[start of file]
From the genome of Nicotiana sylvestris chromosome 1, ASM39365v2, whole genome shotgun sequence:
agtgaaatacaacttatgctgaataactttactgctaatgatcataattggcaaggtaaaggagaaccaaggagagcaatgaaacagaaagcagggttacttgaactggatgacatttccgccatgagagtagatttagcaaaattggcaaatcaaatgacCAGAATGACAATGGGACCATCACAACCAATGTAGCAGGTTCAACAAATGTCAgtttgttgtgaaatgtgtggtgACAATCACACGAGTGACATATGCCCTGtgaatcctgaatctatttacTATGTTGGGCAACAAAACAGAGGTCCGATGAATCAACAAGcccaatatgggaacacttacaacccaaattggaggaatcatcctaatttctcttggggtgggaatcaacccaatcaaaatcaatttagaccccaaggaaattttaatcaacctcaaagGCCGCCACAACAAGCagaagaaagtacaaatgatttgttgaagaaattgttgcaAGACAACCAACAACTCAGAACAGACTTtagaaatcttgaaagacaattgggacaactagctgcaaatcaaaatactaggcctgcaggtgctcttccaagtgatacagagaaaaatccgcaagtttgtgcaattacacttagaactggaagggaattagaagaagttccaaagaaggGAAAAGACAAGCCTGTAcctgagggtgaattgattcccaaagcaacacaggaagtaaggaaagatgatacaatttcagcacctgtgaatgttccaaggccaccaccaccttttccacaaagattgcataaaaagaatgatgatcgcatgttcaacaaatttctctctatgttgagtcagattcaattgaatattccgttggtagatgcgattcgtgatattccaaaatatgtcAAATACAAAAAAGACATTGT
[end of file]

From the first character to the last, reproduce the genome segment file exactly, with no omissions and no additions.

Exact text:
From the genome of Nicotiana sylvestris chromosome 1, ASM39365v2, whole genome shotgun sequence:
agtgaaatacaacttatgctgaataactttactgctaatgatcataattggcaaggtaaaggagaaccaaggagagcaatgaaacagaaagcagggttacttgaactggatgacatttccgccatgagagtagatttagcaaaattggcaaatcaaatgacCAGAATGACAATGGGACCATCACAACCAATGTAGCAGGTTCAACAAATGTCAgtttgttgtgaaatgtgtggtgACAATCACACGAGTGACATATGCCCTGtgaatcctgaatctatttacTATGTTGGGCAACAAAACAGAGGTCCGATGAATCAACAAGcccaatatgggaacacttacaacccaaattggaggaatcatcctaatttctcttggggtgggaatcaacccaatcaaaatcaatttagaccccaaggaaattttaatcaacctcaaagGCCGCCACAACAAGCagaagaaagtacaaatgatttgttgaagaaattgttgcaAGACAACCAACAACTCAGAACAGACTTtagaaatcttgaaagacaattgggacaactagctgcaaatcaaaatactaggcctgcaggtgctcttccaagtgatacagagaaaaatccgcaagtttgtgcaattacacttagaactggaagggaattagaagaagttccaaagaaggGAAAAGACAAGCCTGTAcctgagggtgaattgattcccaaagcaacacaggaagtaaggaaagatgatacaatttcagcacctgtgaatgttccaaggccaccaccaccttttccacaaagattgcataaaaagaatgatgatcgcatgttcaacaaatttctctctatgttgagtcagattcaattgaatattccgttggtagatgcgattcgtgatattccaaaatatgtcAAATACAAAAAAGACATTGT